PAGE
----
The Pennsylvania Senate has joined the ranks of other states’ lawmakers, as well as Pennsylvania’s House of Representatives, in proposing broad legislation that would assist policyholders that are suffering from the major economic upset stemming from COVID-19.
In what is by far the broadest bill to date, the General Assembly of Pennsylvania issued Senate Bill 1114, dated April 15, 2020, which shall be known as the “COVID-19 Insurance Relief Act.” The bill sets forth several legislative findings concerning the initial discovery of the coronavirus; the Pennsylvania Governor’s Emergency Disaster Declaration of March 6; the exponential spread of the virus; and the governmental orders closing schools, nonessential businesses, and nonlife-sustaining businesses, as well as the “social distancing” guidance and stay-at-home order for the entire state.
The Pennsylvania Senate explained the legislature’s authority to pass such a bill: “Inherent in the police powers of the legislature is the ability to enact laws that are necessary for the good of the public. Those laws may result in an impairment of contract rights when the legislature has a significant and legitimate public purpose, such as remedying a social or economic problem.” The bill further explained that “COVID-19 and the mandated closures resulted in major economic upset throughout this Commonwealth.” Although businesses may have insurance for business interruption or civil authority, a “virus exclusion” in policies may prohibit recovery. The legislature further noted that the Insurance Services Office developed a rider to provide policyholders the option of purchasing business interruption coverage due to viruses, but that form has not been approved to date. Therefore, according to the Pennsylvania Senate, “[p]ermitting coverage for business losses during the COVID-19 disease pandemic and Statewide outbreak is necessary to prevent further economic disruption and allow businesses to remain functioning in the face of continued and uncertain closures.”
The proposed legislation provides the following broad relief: “Notwithstanding any other law, rule or regulation, a policy of insurance insuring against a loss related to property damage, including the loss of use and occupancy and business interruption, shall be construed to include among the covered perils coverage for loss or property damage due to COVID-19 and coverage for loss due to a civil authority order related to the declared disaster emergency and exigencies caused by the COVID-19 disease pandemic.” As a result, insurers issuing policies to Pennsylvania businesses providing coverage for loss or damage to property (including loss of use and occupancy) and business interruption are required to indemnify policyholders for these losses. The bill provides a sweeping definition of property damage that rejects the insurance industry’s argument that COVID-19-related losses are not covered because there has been no “direct physical loss, damage or destruction of property.” In fact, the bill defines “property damage” as follows:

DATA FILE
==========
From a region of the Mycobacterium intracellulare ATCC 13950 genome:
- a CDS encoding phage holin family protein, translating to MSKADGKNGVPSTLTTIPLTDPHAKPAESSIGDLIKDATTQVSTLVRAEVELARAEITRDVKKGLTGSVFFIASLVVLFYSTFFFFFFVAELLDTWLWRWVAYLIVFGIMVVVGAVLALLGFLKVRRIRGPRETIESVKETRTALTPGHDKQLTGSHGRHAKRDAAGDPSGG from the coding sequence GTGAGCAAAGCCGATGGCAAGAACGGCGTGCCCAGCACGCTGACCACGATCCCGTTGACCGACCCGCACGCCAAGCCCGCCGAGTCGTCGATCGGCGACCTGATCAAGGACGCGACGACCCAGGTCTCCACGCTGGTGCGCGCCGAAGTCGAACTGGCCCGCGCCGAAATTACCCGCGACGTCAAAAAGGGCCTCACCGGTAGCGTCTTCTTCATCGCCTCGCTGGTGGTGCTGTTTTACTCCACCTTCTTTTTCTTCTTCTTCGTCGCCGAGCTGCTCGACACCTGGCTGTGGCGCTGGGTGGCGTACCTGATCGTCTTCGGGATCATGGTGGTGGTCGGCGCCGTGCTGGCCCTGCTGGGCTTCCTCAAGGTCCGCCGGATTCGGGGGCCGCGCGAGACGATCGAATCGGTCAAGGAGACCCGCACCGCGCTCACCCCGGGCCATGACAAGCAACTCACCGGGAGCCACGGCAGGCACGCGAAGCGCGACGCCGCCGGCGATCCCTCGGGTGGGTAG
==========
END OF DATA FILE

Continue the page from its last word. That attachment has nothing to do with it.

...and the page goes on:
In a building, office, retail space, structure, plant, facility, commercial establishment or other area of business activity, the direct physical loss, damage or injury to tangible property, as a result of a covered peril, including, but not limited to:
- The presence of a person positively identified as having been infected with COVID-19.
- The presence of at least one person positively identified as having been infected with COVID-19 in the same municipality of this Commonwealth where the property is located.
- The presence of COVID-19 having otherwise been detected in this Commonwealth.
The proposed law applies to all insurance policies issued prior to March 6, 2020. An insured who qualifies as a “small business” pursuant to SBA criteria may recover 100% of the policy’s limit, while an insured that is not a “small business” may recover 75% of a policy’s limit. The Insurance Commissioner is instructed to promulgate rules and regulations necessary to effectuate the law, and the Pennsylvania Supreme Court is vested with exclusive jurisdiction to hear any challenges concerning the act.
This bill goes farther than the General Assembly’s House Bill No. 2372, introduced on April 3, 2020, which would aid only insureds with fewer than 100 eligible employees. However, unlike the Senate Bill, the House Bill would allow insurers to apply to the Insurance Commissioner for relief and reimbursement, which may be paid through “special purpose apportionments” or funds the Commissioner collects from property and casualty insurers. On April 13, 2020, the General Assembly also introduced House Resolution No. 842, which urged “the Congress of the United States to facilitate payment to insurance companies through Federal stimulus funds for the reimbursement of costs associated with the payment of claims made on business interruption insurance policies during the COVID-19 pandemic.”